From Israel’s point of view, the study says that agreeing to provide Syria and Lebanon with this supply of Israeli gas “will undoubtedly be conditional or have desired benefit in terms of political relations.”
According to the study, this would help prevent the collapse of the state, which would benefit Hezbollah and Iran. Moreover, the inability of Lebanon and Israel to reach a compromise on their common maritime border is mainly due to conflicting claims to oil and gas reserves.
What about Syria?
Eleven years after the start of the war in Syria, a combination of exhaustion and economic pragmatism is fueling a growing trend among Arab states to rehabilitate the Syrian regime and normalize relations with Damascus. The Biden administration inherited from its predecessor what was in many ways considered an ambitious Syrian policy, which sought “to put pressure on the regime and its allies to adopt a negotiated settlement of the war.”
Most of the recent regional engagements with Damascus have focused on the US-backed energy plan in Lebanon as an alternative to Iranian supply. The two proposed plans, the first to transfer Jordanian electricity through the Syrian towers, and the second to transport Egyptian (or Israeli) gas via a pipeline through Jordan and Syria, will benefit Damascus economically.
A Jordanian drive
Recently, Amman has made some of the most remarkable steps to normalize with Damascus, hosting several meetings with senior Syrian officials, and contact has taken place between President Bashar Assad and Jordanian King Abdullah II. The latter conveyed his view to the Western public that, for economic and resource reasons, Jordan cannot ignore its close neighbor.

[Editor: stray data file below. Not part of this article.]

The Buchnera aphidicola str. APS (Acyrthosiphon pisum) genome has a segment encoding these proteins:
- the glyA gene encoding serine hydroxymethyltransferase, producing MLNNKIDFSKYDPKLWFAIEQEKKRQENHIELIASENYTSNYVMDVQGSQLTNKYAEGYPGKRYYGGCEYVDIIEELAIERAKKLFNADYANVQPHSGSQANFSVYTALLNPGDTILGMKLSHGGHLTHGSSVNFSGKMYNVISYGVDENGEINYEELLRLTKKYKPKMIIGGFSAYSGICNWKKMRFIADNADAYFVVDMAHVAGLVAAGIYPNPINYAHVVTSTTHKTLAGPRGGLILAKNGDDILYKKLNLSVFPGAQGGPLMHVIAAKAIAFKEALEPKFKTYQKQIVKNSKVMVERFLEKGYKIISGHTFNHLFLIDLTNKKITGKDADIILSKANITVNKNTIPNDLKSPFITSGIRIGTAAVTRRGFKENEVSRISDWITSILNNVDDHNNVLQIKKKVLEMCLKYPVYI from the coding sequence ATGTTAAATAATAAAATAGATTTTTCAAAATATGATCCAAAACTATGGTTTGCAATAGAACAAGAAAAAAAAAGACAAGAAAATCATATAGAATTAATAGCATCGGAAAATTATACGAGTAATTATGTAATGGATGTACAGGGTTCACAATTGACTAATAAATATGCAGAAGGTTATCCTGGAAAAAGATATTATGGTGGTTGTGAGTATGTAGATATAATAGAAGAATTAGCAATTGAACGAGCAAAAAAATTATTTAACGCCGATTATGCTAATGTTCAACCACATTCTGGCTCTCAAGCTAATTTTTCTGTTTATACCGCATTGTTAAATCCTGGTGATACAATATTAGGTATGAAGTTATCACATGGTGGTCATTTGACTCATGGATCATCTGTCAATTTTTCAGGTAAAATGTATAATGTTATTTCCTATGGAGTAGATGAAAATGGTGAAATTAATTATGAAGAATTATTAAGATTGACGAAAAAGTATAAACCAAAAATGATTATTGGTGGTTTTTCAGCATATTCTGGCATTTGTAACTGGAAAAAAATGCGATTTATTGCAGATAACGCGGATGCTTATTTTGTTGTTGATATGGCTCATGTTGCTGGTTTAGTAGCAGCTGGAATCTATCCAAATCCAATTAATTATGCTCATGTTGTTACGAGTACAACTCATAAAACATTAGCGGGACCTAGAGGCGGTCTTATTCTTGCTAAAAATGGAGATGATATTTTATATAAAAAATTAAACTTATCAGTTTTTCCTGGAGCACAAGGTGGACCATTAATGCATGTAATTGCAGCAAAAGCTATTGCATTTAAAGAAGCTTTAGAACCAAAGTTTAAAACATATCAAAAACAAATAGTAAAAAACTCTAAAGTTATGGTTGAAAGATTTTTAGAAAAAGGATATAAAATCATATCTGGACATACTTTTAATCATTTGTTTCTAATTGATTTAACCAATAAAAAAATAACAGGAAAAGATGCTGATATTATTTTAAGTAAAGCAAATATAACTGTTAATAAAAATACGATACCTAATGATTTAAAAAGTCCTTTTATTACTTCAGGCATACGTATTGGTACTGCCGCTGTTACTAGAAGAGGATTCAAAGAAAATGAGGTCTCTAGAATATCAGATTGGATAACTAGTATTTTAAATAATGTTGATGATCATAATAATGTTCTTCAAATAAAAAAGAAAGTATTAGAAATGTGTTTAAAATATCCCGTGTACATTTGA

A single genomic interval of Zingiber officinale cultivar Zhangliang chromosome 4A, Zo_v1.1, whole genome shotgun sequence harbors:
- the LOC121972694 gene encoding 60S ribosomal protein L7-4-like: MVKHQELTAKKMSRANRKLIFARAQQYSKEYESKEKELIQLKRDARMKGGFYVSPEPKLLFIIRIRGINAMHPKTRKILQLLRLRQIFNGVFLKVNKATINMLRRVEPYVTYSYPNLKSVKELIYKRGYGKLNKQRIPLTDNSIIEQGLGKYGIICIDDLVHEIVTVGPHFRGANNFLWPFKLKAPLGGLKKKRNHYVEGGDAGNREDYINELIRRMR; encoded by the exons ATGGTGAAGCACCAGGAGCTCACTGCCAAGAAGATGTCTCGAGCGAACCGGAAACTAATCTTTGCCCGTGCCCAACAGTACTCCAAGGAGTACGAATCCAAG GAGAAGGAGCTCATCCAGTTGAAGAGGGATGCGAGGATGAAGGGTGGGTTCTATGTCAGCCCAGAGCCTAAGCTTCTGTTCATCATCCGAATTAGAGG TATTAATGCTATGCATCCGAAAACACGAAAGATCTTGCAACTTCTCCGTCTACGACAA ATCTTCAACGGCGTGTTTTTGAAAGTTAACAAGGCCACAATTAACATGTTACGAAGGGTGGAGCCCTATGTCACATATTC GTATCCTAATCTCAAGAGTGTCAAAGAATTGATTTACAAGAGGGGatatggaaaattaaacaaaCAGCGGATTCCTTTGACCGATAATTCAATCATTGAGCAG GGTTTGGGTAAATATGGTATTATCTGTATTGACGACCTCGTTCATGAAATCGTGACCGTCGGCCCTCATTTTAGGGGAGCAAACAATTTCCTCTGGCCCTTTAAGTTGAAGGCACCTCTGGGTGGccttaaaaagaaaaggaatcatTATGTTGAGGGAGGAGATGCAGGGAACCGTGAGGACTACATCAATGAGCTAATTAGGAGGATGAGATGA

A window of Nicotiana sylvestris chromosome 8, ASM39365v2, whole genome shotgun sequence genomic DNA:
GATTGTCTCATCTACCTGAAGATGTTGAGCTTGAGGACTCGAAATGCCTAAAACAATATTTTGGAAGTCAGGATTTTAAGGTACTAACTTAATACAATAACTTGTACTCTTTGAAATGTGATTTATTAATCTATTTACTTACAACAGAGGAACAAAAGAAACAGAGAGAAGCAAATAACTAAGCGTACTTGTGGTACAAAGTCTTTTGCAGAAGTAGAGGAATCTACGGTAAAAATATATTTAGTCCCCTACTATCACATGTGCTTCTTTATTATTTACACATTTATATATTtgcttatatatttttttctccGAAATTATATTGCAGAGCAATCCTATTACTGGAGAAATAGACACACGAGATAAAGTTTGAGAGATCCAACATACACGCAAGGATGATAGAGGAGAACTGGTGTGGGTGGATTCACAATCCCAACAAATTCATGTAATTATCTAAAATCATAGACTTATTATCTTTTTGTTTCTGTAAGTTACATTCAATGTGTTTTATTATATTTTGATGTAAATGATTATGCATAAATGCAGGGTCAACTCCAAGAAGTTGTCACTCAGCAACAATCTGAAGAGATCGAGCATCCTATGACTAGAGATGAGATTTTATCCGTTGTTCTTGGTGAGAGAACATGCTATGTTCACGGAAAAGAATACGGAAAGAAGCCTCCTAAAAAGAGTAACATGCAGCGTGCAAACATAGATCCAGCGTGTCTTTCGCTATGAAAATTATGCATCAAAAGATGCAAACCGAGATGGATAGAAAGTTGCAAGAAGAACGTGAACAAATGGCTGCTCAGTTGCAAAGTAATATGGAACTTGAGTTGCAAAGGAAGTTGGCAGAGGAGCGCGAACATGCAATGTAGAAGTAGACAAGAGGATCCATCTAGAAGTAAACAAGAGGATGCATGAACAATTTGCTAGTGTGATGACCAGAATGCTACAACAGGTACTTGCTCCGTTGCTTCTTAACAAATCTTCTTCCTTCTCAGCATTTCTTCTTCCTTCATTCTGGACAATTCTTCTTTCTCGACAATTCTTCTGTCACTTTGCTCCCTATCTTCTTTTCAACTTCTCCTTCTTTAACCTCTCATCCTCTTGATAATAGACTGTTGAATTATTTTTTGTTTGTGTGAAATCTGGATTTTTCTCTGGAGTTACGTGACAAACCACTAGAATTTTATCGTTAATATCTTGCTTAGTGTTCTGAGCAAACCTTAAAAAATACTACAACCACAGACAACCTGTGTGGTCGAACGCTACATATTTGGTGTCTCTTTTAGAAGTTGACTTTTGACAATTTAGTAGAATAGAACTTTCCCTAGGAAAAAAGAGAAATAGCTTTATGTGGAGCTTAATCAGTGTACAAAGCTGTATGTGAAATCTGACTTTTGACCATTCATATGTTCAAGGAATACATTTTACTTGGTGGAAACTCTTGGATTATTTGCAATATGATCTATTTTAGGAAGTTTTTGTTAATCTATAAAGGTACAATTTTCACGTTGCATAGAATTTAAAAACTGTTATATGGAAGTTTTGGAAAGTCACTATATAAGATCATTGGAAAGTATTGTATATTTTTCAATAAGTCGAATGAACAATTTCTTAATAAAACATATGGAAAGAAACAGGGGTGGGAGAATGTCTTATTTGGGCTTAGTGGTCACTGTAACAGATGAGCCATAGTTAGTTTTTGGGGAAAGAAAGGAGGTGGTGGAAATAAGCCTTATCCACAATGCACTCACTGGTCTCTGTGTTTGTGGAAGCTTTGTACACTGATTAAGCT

For Jordan, restoring economic relations with Syria represents great economic potential, both in terms of trade and transit of goods to Turkey and Europe.
But the basis of the calls for the reintegration of Syria is political rather than economic, through the return of Damascus to the “Arab fold.” Some believe that this is a confirmation of Syrian “Arabism” and its distancing from “Persian” Iran.
The US and sanctions
For the United States, the immediate political question is whether electricity, and perhaps natural gas, can be transported through Syrian territory without violating US sanctions on Damascus, including those of the Caesar Act. Electricity is transmitted throughout the region via the Electricity Interconnection Project in the eight countries: Jordan, Egypt, Iraq, Syria, Lebanon, the Palestinian Territories, Libya and Turkey. However, instead of using separate transmission lines, this group includes interconnections between national networks.
According to the study, the Syrian electricity network operates a large number of civil and security facilities across the country. So, while electricity entering Syria from Jordan could in theory be allocated to hospitals or other humanitarian sites along the western spine of the country, the grid directly feeds the countless of facilities targeted in letter and spirit by the Caesar Act. The Syrian electricity network also operates government air bases and helicopters, as well as weapons facilities, which means “a violation of sanctions.”
Away from the sanctions file, the question remains whether the benefits that Damascus derives, come as part of a barter to “motivate the regime” to make concessions, including facilitating the delivery of cross-border humanitarian aid, through a decision by the Security Council, under a US-Russian understanding sponsored by the envoys of Presidents Vladimir Putin and Joe Biden in Geneva.